I have very distinct memories of myself, as a child, pretending to be pregnant.
I used to lay in bed, with a pillow stuffed under my dress, and rub my “belly” in a circular motion, in the same way I saw moms on television do it. At just five or six-years-old, really all I wanted was to become a mother.
Now, I’m in my twenties, and I can’t think of anything more frightening.
Child psychologists will tell you that this is normal behavior. We learn our gender’s role during that stage in our lives — in other words, how to be a boy or how to be a girl. These roles are defined by differences between them, and what is more ‘”feminine” than giving birth?
As the years have passed, I’ve learned to express my womanhood in ways other than having a child, whether it’s through clothing, physical mannerisms, or even sex. The need to have a baby in the future now feels obsolete, even unnecessary. I like my life the way it is, and how it’s been for years: I have a job, I have friends and loved ones, good health, and hobbies to keep me busy. I hear horror stories of moms who drift into the background of their own lives because they become so preoccupied with their families.
Still, I hear it all the time, parents who tell me that someday, I’ll want something more (the slight rise in their voice implying that I will never be satisfied with my life until the moment I become a mother).
They’re never specific as to what “more” really is, but I can imagine that it’s that biological and emotional void that many modern female professionals feel the need to fill once they hit their forties, or even fifties.
These parents don’t seem to understand exactly why I don’t want children.
And it has nothing to do with how I was raised. My parents are two very lovely people who tried their best to raise a functional, productive, and well-adjusted adult. I think they did a fantastic job, but there were many parts of my childhood they couldn’t change or shelter me from.
I can tell you that memories of being bullied during my formative years stick with you well into adulthood, and you remember just how cruel children can be. I ended up okay — but will they?
What’s even more concerning to me is not having to raise a bullied kid, but having to raise a bully. It means that you, as a parent, failed to teach this child the basics of right and wrong, and there’s no guarantee that he or she will grow up and out of this behavior.
I don’t need to raise a Gandhi or a Mother Teresa — I just don’t want to raise a monster.
It doesn’t help that I have a total lack of motherly instinct. I have the strangest reaction to children: I run away. I don’t find them very interesting. I find them, frankly, quite irritating with all the screaming and the fussing.
And for someone who admittedly has a particularly short temper and lack of patience, I find it impossible to be in the company of a baby for more than five minutes. I found myself on the train with a set of quintuplets sitting next to me, and all I could say to the one relentlessly kicking my leg was, “Hi.” I was at a loss for words.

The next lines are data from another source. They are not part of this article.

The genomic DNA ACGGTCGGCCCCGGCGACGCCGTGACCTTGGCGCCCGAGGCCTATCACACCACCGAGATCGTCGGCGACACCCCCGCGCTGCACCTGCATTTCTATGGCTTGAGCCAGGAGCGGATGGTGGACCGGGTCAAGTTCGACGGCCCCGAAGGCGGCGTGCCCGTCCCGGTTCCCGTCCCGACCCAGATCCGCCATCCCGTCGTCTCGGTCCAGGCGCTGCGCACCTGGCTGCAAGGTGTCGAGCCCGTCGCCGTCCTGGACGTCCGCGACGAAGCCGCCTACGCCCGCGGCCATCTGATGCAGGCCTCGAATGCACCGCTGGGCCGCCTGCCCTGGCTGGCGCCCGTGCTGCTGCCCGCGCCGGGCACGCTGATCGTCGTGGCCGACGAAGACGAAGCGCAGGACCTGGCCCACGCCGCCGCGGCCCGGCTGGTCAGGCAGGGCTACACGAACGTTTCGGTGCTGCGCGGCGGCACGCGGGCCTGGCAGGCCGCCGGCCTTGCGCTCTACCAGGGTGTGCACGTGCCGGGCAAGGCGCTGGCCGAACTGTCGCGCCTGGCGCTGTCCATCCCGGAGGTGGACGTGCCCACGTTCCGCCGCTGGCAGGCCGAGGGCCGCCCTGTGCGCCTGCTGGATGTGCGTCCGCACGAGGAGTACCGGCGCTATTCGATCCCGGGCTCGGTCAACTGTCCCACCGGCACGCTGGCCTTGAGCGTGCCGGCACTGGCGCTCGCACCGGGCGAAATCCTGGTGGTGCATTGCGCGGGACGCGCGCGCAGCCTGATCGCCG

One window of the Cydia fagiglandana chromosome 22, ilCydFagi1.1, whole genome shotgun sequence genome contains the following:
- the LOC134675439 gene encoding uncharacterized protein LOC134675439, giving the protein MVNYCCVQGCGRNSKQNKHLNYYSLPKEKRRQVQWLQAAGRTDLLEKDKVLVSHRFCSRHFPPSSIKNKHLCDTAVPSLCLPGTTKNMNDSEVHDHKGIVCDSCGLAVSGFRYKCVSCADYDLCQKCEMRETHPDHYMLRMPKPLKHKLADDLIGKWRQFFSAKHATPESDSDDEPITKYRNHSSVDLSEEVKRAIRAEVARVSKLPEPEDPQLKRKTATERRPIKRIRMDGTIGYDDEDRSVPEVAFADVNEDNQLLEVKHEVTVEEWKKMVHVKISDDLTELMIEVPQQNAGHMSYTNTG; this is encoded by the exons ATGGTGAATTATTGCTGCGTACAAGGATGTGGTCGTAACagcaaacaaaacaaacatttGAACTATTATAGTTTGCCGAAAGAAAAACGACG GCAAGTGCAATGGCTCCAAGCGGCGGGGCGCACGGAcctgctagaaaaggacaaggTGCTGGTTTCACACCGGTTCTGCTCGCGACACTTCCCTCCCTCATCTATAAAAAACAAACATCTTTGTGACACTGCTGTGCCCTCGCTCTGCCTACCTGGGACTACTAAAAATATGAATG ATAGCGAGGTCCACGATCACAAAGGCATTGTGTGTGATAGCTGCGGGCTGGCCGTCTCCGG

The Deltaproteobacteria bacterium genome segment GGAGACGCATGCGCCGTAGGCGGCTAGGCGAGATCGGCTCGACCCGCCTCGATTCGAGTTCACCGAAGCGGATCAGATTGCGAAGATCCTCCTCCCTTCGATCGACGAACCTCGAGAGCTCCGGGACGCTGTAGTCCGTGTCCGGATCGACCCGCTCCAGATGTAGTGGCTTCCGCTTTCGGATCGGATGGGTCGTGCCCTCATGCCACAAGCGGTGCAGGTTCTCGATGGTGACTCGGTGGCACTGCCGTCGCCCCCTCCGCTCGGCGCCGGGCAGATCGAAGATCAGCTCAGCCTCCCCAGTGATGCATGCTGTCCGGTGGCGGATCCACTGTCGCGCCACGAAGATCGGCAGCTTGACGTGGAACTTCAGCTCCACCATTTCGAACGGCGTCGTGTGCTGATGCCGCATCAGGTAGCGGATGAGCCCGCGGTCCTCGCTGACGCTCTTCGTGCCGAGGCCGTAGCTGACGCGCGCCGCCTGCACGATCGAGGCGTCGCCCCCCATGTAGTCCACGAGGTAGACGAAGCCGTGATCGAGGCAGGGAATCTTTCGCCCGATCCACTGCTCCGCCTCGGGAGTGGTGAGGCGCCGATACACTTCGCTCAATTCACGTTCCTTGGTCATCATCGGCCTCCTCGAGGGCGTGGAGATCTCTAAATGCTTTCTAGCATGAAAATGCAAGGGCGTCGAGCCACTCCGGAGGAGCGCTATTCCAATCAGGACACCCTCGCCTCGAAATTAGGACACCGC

But once they get to an age when words come a little more naturally to them, I can feel a shift in my approach. I spend a good deal of my time volunteering by tutoring pre-teens. It’s intimidating at first but I couldn’t imagine my life with them.
“My kids,” I like to call them. Two years ago, I was assigned an 11-year-old girl from an immigrant family. Over the course of a semester, I taught her how to read. There is nothing I am more proud of than the day she passed her reading test with flying colors.
Eventually, my seemingly never-ending internal debate about whether or not to have children comes to the same conclusion: guilt. Growing up, my parents took great pains to instill in me the value of the so-called natural order of life: First, you go to school and find a job, then you get married and have children.
I have accomplished the first two objectives, but have yet to find a life-partner (honestly, I am in no rush). The next big step is to have a family. I have been following this path all my life, firmly believing that it is the right one for me, so I know that it’s only a matter of time before my sense of responsibility overpowers my desire to remain child-free.
My parents also like to remind me how much they want to become grandparents, and being their only child, there is no way they will be until I have kids of my own. My mother and father have given me every tool I’ve needed to thrive, and have provided all the love and support a parent can give. It makes sense to me that, not only should I have kids to fulfill what I am sure is my destiny, but also to give them the happiness they deserve. If they sacrificed for me, I can surely sacrifice for them.
Bottom line: Despite all my best efforts to convince myself that I won’t become a mother, when it really comes down it, I have a strong feeling that when the eventual next big step comes along, I will succumb to it.
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